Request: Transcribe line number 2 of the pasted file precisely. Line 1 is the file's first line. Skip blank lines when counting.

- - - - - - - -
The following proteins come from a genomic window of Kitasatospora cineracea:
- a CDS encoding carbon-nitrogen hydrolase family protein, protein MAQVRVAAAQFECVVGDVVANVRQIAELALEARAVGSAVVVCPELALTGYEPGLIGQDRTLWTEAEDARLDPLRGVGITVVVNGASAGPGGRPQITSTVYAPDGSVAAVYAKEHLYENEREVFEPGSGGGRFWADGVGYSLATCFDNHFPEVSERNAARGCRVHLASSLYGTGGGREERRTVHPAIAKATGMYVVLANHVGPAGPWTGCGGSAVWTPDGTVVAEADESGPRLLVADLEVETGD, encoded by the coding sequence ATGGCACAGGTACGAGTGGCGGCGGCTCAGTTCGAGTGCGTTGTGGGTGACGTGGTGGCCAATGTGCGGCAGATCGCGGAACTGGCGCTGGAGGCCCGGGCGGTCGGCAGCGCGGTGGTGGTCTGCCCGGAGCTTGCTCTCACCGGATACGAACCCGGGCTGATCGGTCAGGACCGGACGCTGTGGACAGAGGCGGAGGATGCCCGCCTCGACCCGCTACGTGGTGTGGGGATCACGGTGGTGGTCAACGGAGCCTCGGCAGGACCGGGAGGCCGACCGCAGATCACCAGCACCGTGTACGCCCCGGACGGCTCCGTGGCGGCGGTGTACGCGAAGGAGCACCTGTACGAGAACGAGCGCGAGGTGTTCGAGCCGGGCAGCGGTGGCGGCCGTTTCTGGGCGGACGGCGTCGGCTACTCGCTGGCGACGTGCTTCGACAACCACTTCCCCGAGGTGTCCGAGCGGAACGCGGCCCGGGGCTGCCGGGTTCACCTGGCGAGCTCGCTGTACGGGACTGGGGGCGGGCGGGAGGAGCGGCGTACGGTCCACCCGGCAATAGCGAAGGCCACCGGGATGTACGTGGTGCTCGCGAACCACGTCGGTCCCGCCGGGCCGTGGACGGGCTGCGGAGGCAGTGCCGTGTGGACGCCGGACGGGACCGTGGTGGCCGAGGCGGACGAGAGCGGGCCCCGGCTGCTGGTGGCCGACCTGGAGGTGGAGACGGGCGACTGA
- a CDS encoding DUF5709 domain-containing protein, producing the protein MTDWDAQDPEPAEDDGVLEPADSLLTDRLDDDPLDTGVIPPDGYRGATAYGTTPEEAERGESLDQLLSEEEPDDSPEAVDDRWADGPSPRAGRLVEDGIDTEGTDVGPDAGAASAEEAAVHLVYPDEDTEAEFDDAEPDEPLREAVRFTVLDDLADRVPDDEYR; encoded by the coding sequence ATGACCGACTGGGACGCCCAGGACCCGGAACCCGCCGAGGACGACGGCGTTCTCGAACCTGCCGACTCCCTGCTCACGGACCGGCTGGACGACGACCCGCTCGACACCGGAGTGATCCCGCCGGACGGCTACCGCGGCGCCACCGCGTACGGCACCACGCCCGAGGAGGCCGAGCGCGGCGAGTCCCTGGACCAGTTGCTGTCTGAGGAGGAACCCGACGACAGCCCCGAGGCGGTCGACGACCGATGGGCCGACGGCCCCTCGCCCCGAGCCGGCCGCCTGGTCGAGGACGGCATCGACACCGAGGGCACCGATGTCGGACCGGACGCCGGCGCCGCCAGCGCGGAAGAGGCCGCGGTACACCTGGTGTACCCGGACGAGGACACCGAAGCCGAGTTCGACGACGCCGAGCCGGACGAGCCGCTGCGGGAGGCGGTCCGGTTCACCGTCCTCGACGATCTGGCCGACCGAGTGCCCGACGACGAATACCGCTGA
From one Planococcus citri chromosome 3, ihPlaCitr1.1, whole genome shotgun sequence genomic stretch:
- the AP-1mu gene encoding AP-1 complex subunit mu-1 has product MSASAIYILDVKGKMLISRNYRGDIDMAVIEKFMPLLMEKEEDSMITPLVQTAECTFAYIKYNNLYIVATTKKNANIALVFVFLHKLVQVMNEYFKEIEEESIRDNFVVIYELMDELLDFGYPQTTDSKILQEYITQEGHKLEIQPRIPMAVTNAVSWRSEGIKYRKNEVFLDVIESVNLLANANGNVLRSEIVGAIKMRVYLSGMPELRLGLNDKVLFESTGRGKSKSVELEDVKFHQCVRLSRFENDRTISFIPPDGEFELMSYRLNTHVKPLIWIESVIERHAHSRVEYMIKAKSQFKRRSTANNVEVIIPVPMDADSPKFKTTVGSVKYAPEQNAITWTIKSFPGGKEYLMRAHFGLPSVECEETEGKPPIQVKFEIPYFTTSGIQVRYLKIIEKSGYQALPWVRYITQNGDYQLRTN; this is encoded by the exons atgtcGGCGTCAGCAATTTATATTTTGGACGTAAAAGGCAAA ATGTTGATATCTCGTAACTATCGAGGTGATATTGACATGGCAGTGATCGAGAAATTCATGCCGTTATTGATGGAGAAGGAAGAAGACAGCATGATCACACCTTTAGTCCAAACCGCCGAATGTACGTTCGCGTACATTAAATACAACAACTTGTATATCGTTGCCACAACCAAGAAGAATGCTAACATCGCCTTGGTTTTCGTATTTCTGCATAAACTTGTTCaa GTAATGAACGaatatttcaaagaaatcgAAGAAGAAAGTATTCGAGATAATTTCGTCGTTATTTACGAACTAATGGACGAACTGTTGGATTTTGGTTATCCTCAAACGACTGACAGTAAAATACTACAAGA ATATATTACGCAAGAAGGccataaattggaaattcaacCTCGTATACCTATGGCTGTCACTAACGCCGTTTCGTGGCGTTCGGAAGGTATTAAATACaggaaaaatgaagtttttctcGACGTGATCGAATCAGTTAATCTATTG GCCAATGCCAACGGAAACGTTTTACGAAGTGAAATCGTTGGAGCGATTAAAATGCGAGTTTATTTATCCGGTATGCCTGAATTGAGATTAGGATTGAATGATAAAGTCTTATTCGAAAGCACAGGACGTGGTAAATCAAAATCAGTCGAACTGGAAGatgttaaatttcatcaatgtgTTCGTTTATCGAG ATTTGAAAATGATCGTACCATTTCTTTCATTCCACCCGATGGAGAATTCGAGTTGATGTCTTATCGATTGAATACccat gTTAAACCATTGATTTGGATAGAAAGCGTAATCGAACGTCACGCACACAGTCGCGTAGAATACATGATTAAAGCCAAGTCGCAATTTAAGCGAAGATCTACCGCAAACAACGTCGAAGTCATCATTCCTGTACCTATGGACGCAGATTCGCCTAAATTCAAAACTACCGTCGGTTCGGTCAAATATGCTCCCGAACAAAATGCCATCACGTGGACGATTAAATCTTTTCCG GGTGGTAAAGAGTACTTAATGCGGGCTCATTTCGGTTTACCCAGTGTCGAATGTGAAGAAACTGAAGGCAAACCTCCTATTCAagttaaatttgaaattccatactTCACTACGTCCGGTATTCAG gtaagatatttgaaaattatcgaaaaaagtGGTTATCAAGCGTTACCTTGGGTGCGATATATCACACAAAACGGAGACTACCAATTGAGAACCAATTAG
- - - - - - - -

- a CDS encoding carbon-nitrogen hydrolase family protein, protein MAQVRVAAAQFECVVGDVVANVRQIAELALEARAVGSAVVVCPELALTGYEPGLIGQDRTLWTEAEDARLDPLRGVGITVVVNGASAGPGGRPQITSTVYAPDGSVAAVYAKEHLYENEREVFEPGSGGGRFWADGVGYSLATCFDNHFPEVSERNAARGCRVHLASSLYGTGGGREERRTVHPAIAKATGMYVVLANHVGPAGPWTGCGGSAVWTPDGTVVAEADESGPRLLVADLEVETGD, encoded by the coding sequence ATGGCACAGGTACGAGTGGCGGCGGCTCAGTTCGAGTGCGTTGTGGGTGACGTGGTGGCCAATGTGCGGCAGATCGCGGAACTGGCGCTGGAGGCCCGGGCGGTCGGCAGCGCGGTGGTGGTCTGCCCGGAGCTTGCTCTCACCGGATACGAACCCGGGCTGATCGGTCAGGACCGGACGCTGTGGACAGAGGCGGAGGATGCCCGCCTCGACCCGCTACGTGGTGTGGGGATCACGGTGGTGGTCAACGGAGCCTCGGCAGGACCGGGAGGCCGACCGCAGATCACCAGCACCGTGTACGCCCCGGACGGCTCCGTGGCGGCGGTGTACGCGAAGGAGCACCTGTACGAGAACGAGCGCGAGGTGTTCGAGCCGGGCAGCGGTGGCGGCCGTTTCTGGGCGGACGGCGTCGGCTACTCGCTGGCGACGTGCTTCGACAACCACTTCCCCGAGGTGTCCGAGCGGAACGCGGCCCGGGGCTGCCGGGTTCACCTGGCGAGCTCGCTGTACGGGACTGGGGGCGGGCGGGAGGAGCGGCGTACGGTCCACCCGGCAATAGCGAAGGCCACCGGGATGTACGTGGTGCTCGCGAACCACGTCGGTCCCGCCGGGCCGTGGACGGGCTGCGGAGGCAGTGCCGTGTGGACGCCGGACGGGACCGTGGTGGCCGAGGCGGACGAGAGCGGGCCCCGGCTGCTGGTGGCCGACCTGGAGGTGGAGACGGGCGACTGA